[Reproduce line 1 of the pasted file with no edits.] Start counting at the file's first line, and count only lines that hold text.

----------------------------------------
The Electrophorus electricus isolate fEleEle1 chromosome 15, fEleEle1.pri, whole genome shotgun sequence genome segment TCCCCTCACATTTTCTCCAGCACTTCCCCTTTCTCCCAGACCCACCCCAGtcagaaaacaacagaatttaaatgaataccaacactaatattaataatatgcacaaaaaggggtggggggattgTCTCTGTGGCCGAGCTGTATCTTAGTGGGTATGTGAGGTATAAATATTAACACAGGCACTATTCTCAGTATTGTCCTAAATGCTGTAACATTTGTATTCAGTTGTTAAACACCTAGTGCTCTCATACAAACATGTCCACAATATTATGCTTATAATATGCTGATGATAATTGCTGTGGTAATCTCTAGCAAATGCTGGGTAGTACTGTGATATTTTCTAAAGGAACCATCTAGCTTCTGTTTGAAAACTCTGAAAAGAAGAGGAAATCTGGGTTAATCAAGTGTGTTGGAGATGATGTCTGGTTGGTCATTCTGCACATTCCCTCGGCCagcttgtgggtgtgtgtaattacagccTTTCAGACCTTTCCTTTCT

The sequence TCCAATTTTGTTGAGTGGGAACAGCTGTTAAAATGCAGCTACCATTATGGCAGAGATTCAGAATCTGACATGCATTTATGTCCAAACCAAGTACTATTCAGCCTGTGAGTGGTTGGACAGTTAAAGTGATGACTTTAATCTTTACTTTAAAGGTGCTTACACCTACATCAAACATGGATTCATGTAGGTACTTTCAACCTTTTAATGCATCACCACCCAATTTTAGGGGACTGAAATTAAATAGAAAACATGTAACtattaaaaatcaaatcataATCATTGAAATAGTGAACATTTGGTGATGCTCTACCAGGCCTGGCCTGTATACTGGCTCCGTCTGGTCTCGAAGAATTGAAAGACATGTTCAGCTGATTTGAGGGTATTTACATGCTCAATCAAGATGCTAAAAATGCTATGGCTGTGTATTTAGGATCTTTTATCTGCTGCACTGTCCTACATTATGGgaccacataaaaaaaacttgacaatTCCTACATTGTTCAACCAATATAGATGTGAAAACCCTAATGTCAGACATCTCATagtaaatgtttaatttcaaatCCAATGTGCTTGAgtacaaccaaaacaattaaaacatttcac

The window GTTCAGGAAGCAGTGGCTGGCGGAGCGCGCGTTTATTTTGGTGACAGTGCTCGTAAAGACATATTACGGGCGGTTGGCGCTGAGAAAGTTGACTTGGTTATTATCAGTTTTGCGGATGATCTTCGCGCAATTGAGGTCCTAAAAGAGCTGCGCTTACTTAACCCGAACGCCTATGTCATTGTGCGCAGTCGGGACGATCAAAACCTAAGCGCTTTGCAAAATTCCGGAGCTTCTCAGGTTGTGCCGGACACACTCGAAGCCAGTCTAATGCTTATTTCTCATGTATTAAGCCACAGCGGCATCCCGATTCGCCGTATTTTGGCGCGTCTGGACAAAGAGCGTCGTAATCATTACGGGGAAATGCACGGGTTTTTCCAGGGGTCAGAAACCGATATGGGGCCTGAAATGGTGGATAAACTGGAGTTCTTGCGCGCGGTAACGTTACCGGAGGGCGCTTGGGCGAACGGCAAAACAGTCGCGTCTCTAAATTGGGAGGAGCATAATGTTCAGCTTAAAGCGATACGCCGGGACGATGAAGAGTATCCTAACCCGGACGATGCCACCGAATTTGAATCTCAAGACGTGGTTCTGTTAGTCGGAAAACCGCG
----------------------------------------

The Electrophorus electricus isolate fEleEle1 chromosome 15, fEleEle1.pri, whole genome shotgun sequence genome segment TCCCCTCACATTTTCTCCAGCACTTCCCCTTTCTCCCAGACCCACCCCAGtcagaaaacaacagaatttaaatgaataccaacactaatattaataatatgcacaaaaaggggtggggggattgTCTCTGTGGCCGAGCTGTATCTTAGTGGGTATGTGAGGTATAAATATTAACACAGGCACTATTCTCAGTATTGTCCTAAATGCTGTAACATTTGTATTCAGTTGTTAAACACCTAGTGCTCTCATACAAACATGTCCACAATATTATGCTTATAATATGCTGATGATAATTGCTGTGGTAATCTCTAGCAAATGCTGGGTAGTACTGTGATATTTTCTAAAGGAACCATCTAGCTTCTGTTTGAAAACTCTGAAAAGAAGAGGAAATCTGGGTTAATCAAGTGTGTTGGAGATGATGTCTGGTTGGTCATTCTGCACATTCCCTCGGCCagcttgtgggtgtgtgtaattacagccTTTCAGACCTTTCCTTTCT